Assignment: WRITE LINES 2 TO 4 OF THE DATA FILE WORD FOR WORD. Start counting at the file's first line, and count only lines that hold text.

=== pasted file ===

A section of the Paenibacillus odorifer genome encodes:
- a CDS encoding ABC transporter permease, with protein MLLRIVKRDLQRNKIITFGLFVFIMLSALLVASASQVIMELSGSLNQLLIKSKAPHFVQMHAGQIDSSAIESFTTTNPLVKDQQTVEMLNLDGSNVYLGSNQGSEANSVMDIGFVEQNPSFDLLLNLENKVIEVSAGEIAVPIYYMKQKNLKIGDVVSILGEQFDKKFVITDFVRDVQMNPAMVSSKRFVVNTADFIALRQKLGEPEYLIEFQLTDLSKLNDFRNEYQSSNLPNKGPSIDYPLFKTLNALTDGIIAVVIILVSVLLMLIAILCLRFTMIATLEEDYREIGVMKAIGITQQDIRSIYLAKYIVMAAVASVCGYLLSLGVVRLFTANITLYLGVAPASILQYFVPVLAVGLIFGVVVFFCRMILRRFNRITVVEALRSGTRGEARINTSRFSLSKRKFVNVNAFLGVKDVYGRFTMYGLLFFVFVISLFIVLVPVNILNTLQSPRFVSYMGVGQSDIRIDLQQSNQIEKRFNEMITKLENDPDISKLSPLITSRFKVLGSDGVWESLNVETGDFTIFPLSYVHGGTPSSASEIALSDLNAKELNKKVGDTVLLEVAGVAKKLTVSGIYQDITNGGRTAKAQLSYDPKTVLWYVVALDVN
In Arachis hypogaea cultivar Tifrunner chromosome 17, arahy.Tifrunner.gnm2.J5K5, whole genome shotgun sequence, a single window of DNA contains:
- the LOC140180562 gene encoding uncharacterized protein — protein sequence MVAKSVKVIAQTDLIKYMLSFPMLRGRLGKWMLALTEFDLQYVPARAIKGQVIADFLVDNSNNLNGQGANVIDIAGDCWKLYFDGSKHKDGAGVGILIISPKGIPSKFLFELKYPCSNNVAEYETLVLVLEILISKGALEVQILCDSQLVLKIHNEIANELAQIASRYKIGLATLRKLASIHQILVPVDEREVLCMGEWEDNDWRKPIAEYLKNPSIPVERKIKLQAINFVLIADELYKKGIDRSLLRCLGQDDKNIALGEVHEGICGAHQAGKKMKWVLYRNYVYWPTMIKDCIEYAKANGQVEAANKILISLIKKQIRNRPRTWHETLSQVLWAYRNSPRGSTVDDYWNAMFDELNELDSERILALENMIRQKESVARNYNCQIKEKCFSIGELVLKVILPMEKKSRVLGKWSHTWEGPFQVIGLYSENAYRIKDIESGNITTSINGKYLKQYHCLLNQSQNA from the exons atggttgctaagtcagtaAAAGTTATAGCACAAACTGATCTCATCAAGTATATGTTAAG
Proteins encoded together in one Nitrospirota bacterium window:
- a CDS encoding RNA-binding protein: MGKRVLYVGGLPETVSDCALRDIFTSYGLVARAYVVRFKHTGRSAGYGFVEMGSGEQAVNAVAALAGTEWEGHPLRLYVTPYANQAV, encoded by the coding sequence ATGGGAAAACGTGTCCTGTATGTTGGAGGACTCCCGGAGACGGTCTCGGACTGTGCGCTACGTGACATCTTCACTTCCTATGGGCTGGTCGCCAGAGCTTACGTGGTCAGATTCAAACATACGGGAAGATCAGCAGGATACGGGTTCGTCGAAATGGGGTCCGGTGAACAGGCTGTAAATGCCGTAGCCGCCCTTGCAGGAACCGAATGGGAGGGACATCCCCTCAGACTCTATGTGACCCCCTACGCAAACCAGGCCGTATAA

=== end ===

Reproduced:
- a CDS encoding ABC transporter permease, with protein MLLRIVKRDLQRNKIITFGLFVFIMLSALLVASASQVIMELSGSLNQLLIKSKAPHFVQMHAGQIDSSAIESFTTTNPLVKDQQTVEMLNLDGSNVYLGSNQGSEANSVMDIGFVEQNPSFDLLLNLENKVIEVSAGEIAVPIYYMKQKNLKIGDVVSILGEQFDKKFVITDFVRDVQMNPAMVSSKRFVVNTADFIALRQKLGEPEYLIEFQLTDLSKLNDFRNEYQSSNLPNKGPSIDYPLFKTLNALTDGIIAVVIILVSVLLMLIAILCLRFTMIATLEEDYREIGVMKAIGITQQDIRSIYLAKYIVMAAVASVCGYLLSLGVVRLFTANITLYLGVAPASILQYFVPVLAVGLIFGVVVFFCRMILRRFNRITVVEALRSGTRGEARINTSRFSLSKRKFVNVNAFLGVKDVYGRFTMYGLLFFVFVISLFIVLVPVNILNTLQSPRFVSYMGVGQSDIRIDLQQSNQIEKRFNEMITKLENDPDISKLSPLITSRFKVLGSDGVWESLNVETGDFTIFPLSYVHGGTPSSASEIALSDLNAKELNKKVGDTVLLEVAGVAKKLTVSGIYQDITNGGRTAKAQLSYDPKTVLWYVVALDVN
In Arachis hypogaea cultivar Tifrunner chromosome 17, arahy.Tifrunner.gnm2.J5K5, whole genome shotgun sequence, a single window of DNA contains:
- the LOC140180562 gene encoding uncharacterized protein — protein sequence MVAKSVKVIAQTDLIKYMLSFPMLRGRLGKWMLALTEFDLQYVPARAIKGQVIADFLVDNSNNLNGQGANVIDIAGDCWKLYFDGSKHKDGAGVGILIISPKGIPSKFLFELKYPCSNNVAEYETLVLVLEILISKGALEVQILCDSQLVLKIHNEIANELAQIASRYKIGLATLRKLASIHQILVPVDEREVLCMGEWEDNDWRKPIAEYLKNPSIPVERKIKLQAINFVLIADELYKKGIDRSLLRCLGQDDKNIALGEVHEGICGAHQAGKKMKWVLYRNYVYWPTMIKDCIEYAKANGQVEAANKILISLIKKQIRNRPRTWHETLSQVLWAYRNSPRGSTVDDYWNAMFDELNELDSERILALENMIRQKESVARNYNCQIKEKCFSIGELVLKVILPMEKKSRVLGKWSHTWEGPFQVIGLYSENAYRIKDIESGNITTSINGKYLKQYHCLLNQSQNA from the exons atggttgctaagtcagtaAAAGTTATAGCACAAACTGATCTCATCAAGTATATGTTAAG